Document Type



Doctor of Philosophy (PhD)


Electrical and Computer Engineering

First Advisor's Name

Gang Quan

First Advisor's Committee Title

Committee chair

Second Advisor's Name

Nezih Pala

Second Advisor's Committee Title

Committee member

Third Advisor's Name

Ou Bai

Third Advisor's Committee Title

Committee member

Fourth Advisor's Name

Kemal Akkaya

Fourth Advisor's Committee Title

Committee member

Fifth Advisor's Name

Deng Pan

Fifth Advisor's Committee Title

Committee member


computer and systems architecture, electrical and electronics

Date of Defense



The autonomous vehicle (AV) technology, due to its tremendous social and economical benefits, is transforming the entire world in the coming decades. However, significant technical challenges still need to be overcome until AVs can be safely, reliably, and massively deployed. Temperature plays a key role in the safety and reliability of an AV, not only because a vehicle is subjected to extreme operating temperatures but also because the increasing computations demand more powerful IC chips, which can lead to higher operating temperature and large thermal gradient. In particular, as the underpinning technology for AV, artificial intelligence (AI) requires substantially increased computation and memory resources, which have been growing exponentially through recent years and further exacerbated the thermal problems. High operating temperature and large thermal gradient can reduce the performance, degrade the reliability, and even cause an IC to fail catastrophically. We believe that dealing with thermal issues must be coupled closely in the design phase of the AVs’ electronic control system (ECS). To this end, first, we study how to map vehicle applications to ECS with heterogeneous architecture to satisfy peak temperature constraints and optimize latency and system-level reliability. We present a mathematical programming model to bound the peak temperature for the ECS. We also develop an approach based on the genetic algorithm to bound the peak temperature under varying execution time scenarios and optimize the system-level reliability of the ECS. We present several computationally efficient techniques for system-level mean-time-to-failure (MTTF) computation, which show several orders-of-magnitude speed-up over the state-of-the-art method. Second, we focus on studying the thermal impacts of AI techniques. Specifically, we study how the thermal impacts for the memory bit flipping can affect the prediction accuracy of a deep neural network (DNN). We develop a neuron-level analytical sensitivity estimation framework to quantify this impact and study its effectiveness with popular DNN architectures. Third, we study the problem of incorporating thermal impacts into mapping the parameters for DNN neurons to memory banks to improve prediction accuracy. Based on our developed sensitivity metric, we develop a bin-packing-based approach to map DNN neuron parameters to memory banks with different temperature profiles. We also study the problem of identifying the optimal temperature profiles for memory systems that can minimize the thermal impacts. We show that the thermal aware mapping of DNN neuron parameters on memory banks can significantly improve the prediction accuracy at a high-temperature range than the thermal ignorant for state-of-the-art DNNs.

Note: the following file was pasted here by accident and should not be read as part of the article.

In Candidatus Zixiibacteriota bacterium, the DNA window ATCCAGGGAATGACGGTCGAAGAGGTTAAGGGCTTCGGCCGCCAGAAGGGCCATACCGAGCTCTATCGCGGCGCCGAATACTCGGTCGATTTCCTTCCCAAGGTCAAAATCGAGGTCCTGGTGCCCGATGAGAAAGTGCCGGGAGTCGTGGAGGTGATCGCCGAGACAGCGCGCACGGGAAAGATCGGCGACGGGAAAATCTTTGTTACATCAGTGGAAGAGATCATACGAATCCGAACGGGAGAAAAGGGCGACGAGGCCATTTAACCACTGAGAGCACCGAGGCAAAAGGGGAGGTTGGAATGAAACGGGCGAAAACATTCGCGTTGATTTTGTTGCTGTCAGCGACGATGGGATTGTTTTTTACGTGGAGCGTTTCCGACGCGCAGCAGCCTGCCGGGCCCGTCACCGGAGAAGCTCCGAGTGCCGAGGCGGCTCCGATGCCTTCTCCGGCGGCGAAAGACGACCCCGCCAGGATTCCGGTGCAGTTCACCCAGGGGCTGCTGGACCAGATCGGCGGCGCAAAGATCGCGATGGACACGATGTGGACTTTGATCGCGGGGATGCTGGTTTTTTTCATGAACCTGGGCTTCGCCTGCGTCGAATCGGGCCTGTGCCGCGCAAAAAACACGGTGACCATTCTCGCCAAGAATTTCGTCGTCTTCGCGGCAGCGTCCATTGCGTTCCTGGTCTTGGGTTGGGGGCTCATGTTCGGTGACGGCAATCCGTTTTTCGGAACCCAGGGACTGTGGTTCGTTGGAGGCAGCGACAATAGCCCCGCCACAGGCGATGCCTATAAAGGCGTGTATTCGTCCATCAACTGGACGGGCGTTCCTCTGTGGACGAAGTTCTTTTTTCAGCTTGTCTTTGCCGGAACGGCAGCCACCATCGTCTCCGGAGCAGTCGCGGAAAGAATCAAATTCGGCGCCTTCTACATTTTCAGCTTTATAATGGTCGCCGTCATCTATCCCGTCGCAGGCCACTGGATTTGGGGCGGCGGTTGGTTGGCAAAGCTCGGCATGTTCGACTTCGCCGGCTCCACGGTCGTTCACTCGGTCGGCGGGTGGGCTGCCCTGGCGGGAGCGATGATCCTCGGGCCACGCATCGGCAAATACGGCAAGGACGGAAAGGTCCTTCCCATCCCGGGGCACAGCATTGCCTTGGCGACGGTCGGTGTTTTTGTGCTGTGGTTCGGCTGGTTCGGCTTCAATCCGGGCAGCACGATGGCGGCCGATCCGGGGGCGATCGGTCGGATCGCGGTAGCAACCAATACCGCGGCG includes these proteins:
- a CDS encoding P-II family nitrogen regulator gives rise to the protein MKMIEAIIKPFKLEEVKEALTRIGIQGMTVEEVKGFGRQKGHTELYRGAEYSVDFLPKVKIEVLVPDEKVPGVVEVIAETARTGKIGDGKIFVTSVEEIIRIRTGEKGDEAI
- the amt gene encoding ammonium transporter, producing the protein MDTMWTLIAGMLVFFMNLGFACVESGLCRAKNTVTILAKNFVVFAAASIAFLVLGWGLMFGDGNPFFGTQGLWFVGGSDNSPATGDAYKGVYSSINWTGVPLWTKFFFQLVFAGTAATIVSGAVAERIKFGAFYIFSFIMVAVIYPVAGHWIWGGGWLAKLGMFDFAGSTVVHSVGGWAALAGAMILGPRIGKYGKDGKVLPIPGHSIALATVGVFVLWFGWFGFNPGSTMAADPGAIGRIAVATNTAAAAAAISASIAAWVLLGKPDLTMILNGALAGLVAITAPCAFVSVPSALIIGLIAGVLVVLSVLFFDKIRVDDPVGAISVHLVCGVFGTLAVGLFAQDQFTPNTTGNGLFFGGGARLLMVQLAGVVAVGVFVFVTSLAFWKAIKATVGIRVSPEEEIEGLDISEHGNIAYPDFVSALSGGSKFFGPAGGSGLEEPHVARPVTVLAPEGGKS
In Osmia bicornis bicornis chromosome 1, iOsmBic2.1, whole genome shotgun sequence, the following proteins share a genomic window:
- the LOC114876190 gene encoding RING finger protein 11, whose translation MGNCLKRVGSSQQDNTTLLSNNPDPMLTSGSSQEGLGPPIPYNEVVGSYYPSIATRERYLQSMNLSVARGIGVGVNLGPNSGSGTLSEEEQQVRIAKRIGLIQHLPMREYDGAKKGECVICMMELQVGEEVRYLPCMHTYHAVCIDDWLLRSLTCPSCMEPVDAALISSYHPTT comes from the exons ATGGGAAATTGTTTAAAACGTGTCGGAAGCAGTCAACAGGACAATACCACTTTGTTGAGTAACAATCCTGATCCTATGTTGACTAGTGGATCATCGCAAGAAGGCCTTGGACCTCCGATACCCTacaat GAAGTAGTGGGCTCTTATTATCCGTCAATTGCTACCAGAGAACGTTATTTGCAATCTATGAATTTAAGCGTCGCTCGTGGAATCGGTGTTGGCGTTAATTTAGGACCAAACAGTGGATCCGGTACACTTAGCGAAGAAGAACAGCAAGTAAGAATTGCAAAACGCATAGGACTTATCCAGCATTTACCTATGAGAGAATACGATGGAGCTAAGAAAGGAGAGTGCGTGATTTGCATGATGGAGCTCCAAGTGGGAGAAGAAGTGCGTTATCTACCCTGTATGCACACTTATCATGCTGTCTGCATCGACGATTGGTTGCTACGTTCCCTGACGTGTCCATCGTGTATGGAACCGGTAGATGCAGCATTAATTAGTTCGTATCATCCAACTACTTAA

Previously Published In

A. S. Bankar, S. Sha, V. Chaturvedi and G. Quan, “Thermal Aware Lifetime Reliability Optimization for Automotive Distributed Computing Applications,” 2020 IEEE 38th International Conference on Computer Design (ICCD), Dec. 2020, pp. 498-505.


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